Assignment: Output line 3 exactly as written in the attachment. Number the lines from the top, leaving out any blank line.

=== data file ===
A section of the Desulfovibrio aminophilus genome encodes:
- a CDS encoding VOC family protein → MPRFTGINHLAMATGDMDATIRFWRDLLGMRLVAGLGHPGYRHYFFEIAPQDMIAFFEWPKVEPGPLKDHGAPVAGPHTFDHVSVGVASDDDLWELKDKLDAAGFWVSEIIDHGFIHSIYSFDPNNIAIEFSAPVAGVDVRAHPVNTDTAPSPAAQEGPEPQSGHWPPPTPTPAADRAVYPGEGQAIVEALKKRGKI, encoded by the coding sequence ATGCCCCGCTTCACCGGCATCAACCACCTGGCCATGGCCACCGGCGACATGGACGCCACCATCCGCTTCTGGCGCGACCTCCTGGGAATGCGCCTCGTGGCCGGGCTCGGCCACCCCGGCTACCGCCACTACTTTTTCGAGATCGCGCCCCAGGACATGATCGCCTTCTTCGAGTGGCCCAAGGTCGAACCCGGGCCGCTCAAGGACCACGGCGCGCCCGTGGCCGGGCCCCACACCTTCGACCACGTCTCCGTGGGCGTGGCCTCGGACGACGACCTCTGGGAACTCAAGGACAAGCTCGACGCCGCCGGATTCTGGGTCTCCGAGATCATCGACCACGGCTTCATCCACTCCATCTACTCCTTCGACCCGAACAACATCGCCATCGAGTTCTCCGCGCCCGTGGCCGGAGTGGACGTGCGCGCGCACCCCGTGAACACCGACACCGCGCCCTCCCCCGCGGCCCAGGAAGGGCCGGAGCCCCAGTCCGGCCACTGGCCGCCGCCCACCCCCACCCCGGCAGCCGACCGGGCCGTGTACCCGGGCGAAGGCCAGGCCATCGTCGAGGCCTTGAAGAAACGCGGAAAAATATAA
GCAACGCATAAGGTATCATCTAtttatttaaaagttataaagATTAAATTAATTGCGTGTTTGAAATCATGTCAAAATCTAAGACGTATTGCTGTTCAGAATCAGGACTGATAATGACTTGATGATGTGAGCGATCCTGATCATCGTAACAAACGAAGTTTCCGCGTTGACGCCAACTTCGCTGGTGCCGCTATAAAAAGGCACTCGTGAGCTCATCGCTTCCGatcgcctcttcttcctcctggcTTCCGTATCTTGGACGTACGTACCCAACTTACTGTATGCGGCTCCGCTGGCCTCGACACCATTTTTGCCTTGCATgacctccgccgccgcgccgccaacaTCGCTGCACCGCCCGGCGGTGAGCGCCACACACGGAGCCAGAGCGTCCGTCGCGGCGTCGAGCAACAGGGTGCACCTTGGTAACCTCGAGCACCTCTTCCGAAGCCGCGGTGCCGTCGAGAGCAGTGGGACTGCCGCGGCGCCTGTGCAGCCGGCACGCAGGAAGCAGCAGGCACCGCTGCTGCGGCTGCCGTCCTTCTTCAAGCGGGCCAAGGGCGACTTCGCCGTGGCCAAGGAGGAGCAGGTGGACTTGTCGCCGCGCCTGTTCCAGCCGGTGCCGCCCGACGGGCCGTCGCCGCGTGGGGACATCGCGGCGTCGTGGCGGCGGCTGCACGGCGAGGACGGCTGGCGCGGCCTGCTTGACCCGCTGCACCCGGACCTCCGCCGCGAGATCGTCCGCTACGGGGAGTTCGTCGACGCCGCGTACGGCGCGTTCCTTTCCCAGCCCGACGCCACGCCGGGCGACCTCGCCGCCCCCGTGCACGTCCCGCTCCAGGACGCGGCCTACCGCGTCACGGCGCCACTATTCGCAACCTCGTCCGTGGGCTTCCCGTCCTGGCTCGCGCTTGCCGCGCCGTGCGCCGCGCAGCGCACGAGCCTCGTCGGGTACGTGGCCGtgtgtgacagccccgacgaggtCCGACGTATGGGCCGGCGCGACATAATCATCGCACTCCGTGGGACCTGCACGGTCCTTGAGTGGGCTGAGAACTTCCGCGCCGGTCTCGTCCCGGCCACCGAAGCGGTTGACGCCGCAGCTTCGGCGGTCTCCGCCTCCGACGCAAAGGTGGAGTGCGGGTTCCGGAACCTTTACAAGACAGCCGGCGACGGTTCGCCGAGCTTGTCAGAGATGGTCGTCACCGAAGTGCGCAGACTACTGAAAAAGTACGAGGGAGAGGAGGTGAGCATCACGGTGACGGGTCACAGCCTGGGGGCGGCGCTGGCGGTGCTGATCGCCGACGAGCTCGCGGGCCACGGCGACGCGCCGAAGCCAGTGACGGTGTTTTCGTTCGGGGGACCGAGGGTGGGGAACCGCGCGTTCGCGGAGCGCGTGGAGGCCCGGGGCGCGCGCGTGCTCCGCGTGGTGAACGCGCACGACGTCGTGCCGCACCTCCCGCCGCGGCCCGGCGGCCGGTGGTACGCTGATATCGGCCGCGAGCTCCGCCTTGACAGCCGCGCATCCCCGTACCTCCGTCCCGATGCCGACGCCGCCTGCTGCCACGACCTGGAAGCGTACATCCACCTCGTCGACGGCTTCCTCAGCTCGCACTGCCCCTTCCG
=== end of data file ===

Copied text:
GCAACGCATAAGGTATCATCTAtttatttaaaagttataaagATTAAATTAATTGCGTGTTTGAAATCATGTCAAAATCTAAGACGTATTGCTGTTCAGAATCAGGACTGATAATGACTTGATGATGTGAGCGATCCTGATCATCGTAACAAACGAAGTTTCCGCGTTGACGCCAACTTCGCTGGTGCCGCTATAAAAAGGCACTCGTGAGCTCATCGCTTCCGatcgcctcttcttcctcctggcTTCCGTATCTTGGACGTACGTACCCAACTTACTGTATGCGGCTCCGCTGGCCTCGACACCATTTTTGCCTTGCATgacctccgccgccgcgccgccaacaTCGCTGCACCGCCCGGCGGTGAGCGCCACACACGGAGCCAGAGCGTCCGTCGCGGCGTCGAGCAACAGGGTGCACCTTGGTAACCTCGAGCACCTCTTCCGAAGCCGCGGTGCCGTCGAGAGCAGTGGGACTGCCGCGGCGCCTGTGCAGCCGGCACGCAGGAAGCAGCAGGCACCGCTGCTGCGGCTGCCGTCCTTCTTCAAGCGGGCCAAGGGCGACTTCGCCGTGGCCAAGGAGGAGCAGGTGGACTTGTCGCCGCGCCTGTTCCAGCCGGTGCCGCCCGACGGGCCGTCGCCGCGTGGGGACATCGCGGCGTCGTGGCGGCGGCTGCACGGCGAGGACGGCTGGCGCGGCCTGCTTGACCCGCTGCACCCGGACCTCCGCCGCGAGATCGTCCGCTACGGGGAGTTCGTCGACGCCGCGTACGGCGCGTTCCTTTCCCAGCCCGACGCCACGCCGGGCGACCTCGCCGCCCCCGTGCACGTCCCGCTCCAGGACGCGGCCTACCGCGTCACGGCGCCACTATTCGCAACCTCGTCCGTGGGCTTCCCGTCCTGGCTCGCGCTTGCCGCGCCGTGCGCCGCGCAGCGCACGAGCCTCGTCGGGTACGTGGCCGtgtgtgacagccccgacgaggtCCGACGTATGGGCCGGCGCGACATAATCATCGCACTCCGTGGGACCTGCACGGTCCTTGAGTGGGCTGAGAACTTCCGCGCCGGTCTCGTCCCGGCCACCGAAGCGGTTGACGCCGCAGCTTCGGCGGTCTCCGCCTCCGACGCAAAGGTGGAGTGCGGGTTCCGGAACCTTTACAAGACAGCCGGCGACGGTTCGCCGAGCTTGTCAGAGATGGTCGTCACCGAAGTGCGCAGACTACTGAAAAAGTACGAGGGAGAGGAGGTGAGCATCACGGTGACGGGTCACAGCCTGGGGGCGGCGCTGGCGGTGCTGATCGCCGACGAGCTCGCGGGCCACGGCGACGCGCCGAAGCCAGTGACGGTGTTTTCGTTCGGGGGACCGAGGGTGGGGAACCGCGCGTTCGCGGAGCGCGTGGAGGCCCGGGGCGCGCGCGTGCTCCGCGTGGTGAACGCGCACGACGTCGTGCCGCACCTCCCGCCGCGGCCCGGCGGCCGGTGGTACGCTGATATCGGCCGCGAGCTCCGCCTTGACAGCCGCGCATCCCCGTACCTCCGTCCCGATGCCGACGCCGCCTGCTGCCACGACCTGGAAGCGTACATCCACCTCGTCGACGGCTTCCTCAGCTCGCACTGCCCCTTCCG